2.) Colt Cabana vs. TJP - B:4 G:4

Brian: The mileage you'll get out of this will vary on your ability to stomach each guy's respective shtick. It's a match that I took zero notes on because it amounted to a lot of countering, posturing, and jockeying for control and a roll-up finish that crept up out of nowhere. Still, these guys are damn good at what they do, seamless transitions, maestro mat work, etc. so if you're a fan of high-level actual wrestling you'll probably at least find this as an enjoyable diversion as I did.

Geo: Was happy to see that TJP hung in with Cabana's mat style. He worked with Colt really well and showed that he was indeed able to stay up with Cabana's comedy catch style. TJP went from being an indy slob to a legitimate worker in record breaking time, and watching him put uo with Cabana only spoke more to his versatility in the ring. Cabana was goofy as usual and tried his best to make TJP looked good tonight.

3.) Daizee Haze & Awesome Kong vs. Serena Deeb & Sara Del Rey - G:5 B:4

Geo: The team of Deeb and Del Rey is something I can definitely dig. Both have a presence in the ring that is unrivaled on the women's independent scene. Seeing Haze, Del Rey, and Kong mix it up earlier in the year in CHIKARA, I knew that I should expect some great stuff. This match served as a jumping off point for Deeb, making her return to the indy scene after a lackluster run in WWE. Serena looked good. She was stiff and wasn't timid to get in the ring with Kong. This might sound crazy, but I sensed a bit of laziness in the work of Kong. She really looked like she was phoning it in a bit. You can't pull that shit at FB! Del Rey and Haze, being the well-traveled and experienced American joshi stars they are, gave it their all and pulled out some nice maneuvers. Good match. Also, I'm going on record and saying this: Sara Del Rey is the best Shimmer wrestler today. There.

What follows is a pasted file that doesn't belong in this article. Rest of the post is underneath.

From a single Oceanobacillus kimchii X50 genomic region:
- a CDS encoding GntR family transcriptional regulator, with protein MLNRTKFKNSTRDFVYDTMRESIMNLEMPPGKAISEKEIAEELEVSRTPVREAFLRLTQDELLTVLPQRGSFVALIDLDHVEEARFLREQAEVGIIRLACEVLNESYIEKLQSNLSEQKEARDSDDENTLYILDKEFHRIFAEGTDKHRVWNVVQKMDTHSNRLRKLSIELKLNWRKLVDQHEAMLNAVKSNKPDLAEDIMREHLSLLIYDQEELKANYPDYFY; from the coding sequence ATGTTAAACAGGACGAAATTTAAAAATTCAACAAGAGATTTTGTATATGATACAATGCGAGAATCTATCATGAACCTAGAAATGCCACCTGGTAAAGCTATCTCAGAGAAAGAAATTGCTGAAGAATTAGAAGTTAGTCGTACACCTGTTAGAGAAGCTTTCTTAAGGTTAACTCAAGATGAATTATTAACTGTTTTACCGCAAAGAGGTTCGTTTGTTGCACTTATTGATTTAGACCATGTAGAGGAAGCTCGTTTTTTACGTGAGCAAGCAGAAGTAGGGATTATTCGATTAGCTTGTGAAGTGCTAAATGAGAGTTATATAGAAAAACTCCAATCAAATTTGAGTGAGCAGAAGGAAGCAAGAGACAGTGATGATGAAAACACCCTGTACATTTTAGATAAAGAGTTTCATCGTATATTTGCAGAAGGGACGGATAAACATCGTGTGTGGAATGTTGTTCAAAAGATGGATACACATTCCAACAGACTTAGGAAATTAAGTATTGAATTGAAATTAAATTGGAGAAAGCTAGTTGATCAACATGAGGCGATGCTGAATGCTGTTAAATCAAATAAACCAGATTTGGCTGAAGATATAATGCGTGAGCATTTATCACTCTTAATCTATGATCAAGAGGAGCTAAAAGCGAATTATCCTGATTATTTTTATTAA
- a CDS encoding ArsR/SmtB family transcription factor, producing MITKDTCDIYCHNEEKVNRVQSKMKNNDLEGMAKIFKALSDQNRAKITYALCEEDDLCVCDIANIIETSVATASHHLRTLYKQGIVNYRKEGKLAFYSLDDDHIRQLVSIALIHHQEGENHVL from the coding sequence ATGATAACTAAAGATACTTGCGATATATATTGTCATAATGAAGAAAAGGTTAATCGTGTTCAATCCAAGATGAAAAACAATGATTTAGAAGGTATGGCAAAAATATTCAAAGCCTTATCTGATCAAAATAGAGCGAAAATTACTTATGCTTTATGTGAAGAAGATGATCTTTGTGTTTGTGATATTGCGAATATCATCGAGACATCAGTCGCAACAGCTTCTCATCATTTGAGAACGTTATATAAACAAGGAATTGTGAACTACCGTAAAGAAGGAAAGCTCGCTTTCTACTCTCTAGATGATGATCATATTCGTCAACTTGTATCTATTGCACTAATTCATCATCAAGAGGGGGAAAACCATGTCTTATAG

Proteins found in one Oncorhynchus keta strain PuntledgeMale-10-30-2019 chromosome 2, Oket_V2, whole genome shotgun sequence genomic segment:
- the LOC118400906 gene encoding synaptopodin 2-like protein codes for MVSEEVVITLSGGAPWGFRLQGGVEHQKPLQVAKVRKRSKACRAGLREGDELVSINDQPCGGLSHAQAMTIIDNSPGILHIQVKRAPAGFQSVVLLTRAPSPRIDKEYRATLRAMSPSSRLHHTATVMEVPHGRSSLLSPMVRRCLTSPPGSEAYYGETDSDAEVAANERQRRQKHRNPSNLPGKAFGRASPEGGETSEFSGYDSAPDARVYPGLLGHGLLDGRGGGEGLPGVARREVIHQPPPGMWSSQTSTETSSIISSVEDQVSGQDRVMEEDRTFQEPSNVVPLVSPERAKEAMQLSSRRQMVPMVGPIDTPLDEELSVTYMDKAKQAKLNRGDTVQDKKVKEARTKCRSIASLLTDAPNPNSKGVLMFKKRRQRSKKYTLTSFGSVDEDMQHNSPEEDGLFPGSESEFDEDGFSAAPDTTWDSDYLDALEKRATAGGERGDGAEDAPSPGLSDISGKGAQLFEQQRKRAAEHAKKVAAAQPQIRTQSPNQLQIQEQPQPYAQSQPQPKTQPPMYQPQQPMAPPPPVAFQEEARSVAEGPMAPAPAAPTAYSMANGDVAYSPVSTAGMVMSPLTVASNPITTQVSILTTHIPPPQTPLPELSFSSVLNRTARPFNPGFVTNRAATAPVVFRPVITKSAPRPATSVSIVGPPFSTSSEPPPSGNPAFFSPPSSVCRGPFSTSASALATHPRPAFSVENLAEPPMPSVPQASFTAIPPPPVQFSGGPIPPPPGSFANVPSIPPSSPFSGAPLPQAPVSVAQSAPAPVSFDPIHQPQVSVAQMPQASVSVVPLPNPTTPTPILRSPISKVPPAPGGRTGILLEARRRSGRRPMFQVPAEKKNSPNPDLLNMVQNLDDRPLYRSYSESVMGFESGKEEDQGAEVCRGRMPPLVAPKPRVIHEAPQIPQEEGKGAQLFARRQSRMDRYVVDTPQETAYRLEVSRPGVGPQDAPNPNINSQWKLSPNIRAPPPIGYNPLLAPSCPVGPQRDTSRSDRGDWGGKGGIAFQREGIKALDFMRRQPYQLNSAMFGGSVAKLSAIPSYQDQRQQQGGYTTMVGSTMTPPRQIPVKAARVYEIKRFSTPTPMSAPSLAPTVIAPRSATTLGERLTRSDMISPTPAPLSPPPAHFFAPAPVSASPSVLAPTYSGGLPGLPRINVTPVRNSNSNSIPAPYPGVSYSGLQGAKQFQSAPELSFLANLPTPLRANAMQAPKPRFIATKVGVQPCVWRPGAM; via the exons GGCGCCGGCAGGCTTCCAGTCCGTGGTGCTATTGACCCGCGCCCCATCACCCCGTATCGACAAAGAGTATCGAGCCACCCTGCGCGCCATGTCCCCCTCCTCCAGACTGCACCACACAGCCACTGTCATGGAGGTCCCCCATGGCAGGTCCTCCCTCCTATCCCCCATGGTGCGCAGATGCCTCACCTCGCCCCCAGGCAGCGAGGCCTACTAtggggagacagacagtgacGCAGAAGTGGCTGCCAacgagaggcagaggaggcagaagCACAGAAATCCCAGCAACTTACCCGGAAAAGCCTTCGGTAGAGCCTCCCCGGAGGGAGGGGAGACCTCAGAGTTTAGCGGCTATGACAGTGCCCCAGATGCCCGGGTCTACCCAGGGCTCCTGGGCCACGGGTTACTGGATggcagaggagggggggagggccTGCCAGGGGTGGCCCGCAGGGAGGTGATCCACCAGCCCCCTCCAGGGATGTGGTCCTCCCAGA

Brian: I liked this well enough but didn't find it particularly special or worthy of the lengthy build it received over the last few months on ROH on HDNet. I didn't feel the hate. I didn't feel like Serena showed enough to really get a sense of how she'd contribute positively to ROH. Kong's Implant Buster on Del Rey was fucking dope! I loved that shit. Geo, as far as Del Rey being the best in Shimmer? I don't buy it. I'd put her definitely behind Stock (Sarita), Hamada, and LuFisto, and I could see a case for Kurihara, Perez, and Martinez as being better, too.

4.) Eddie Edwards vs. Sonjay Dutt - B:5 G:4

Brian: Dutt busted out a very Sabu-like spot, draping Eddie across the guardrail, then busting out a flying legdrop. Dutt and Sabu are both bald, now they're borrowing each other's stuff? Edwards sat Dutt on the top rope and tried a flying hurricanrana that didn't come off real precise but I applaud the effort. I really loved the sequence where they were countering each other's signature submissions, Dutt's camel clutch and Edwards' Achilles lock respectively. Dutt did a great sell off of Edwards' Chin Checker (backpack stunner), very understated and nuanced but I've got a keen eye for that sort of detail. Dueling superkick spot was stupid. I liked this more than I'd anticipated.

Geo: About the match you'd expect these two to have. Sonjay doesn't look like he's missed a beat since being let go from TNA. His use of the ring as a weapon was great, especially using the ropes to assist him with his fancy footwork. Edwards looked a bit more "off" than he usually does. His speed wasn't there and his style looked very cooperative with Sonjay. Almost like he had an bowel issue. Thinking more about this, it was probably an attempt to get Sonjay over again with the ROH faithful. Edwards hit a sick powerbomb which folded Sonjay in half. Decent little match, but by no means the best these two can do.

5.) Homicide vs. Christopher Daniels - G:4 B:2

Geo: Homicide has packed it on like a plate of biscuits at Waffle House, but he still works great. The mat wrestling was a really great way to start the match, allowing ample build to a finish. Homicide still shows that recklessness and craziness with his tope con hilo, which he put a little extra oomph on. Daniels look crisp, clean, and professional by willing to sell and bump for 'Cide, making him look like a guy twice his size. There was an absolutely stupid ref bump in the match that wasn't necessary. I'm noticing something here: none of these guys are wrestling to their full potential. The past matches have been "good" at best, sans the opener. This is probably an effort not to overshadow the upper card.

Brian: I didn't care for this at all. Geo liked the opening matwork, in terms of it being a story cog, I guess it laid the foundation, but in terms of its execution it was perfunctory at best. It felt like two trainees in the gym warming up by taking turns doing side headlocks. Two guys that have been in this business this long should have used this as an opportunity to break some new ground but these guys rested on their laurels worse than George Lucas. This felt like an ROH on HDNet opener at best.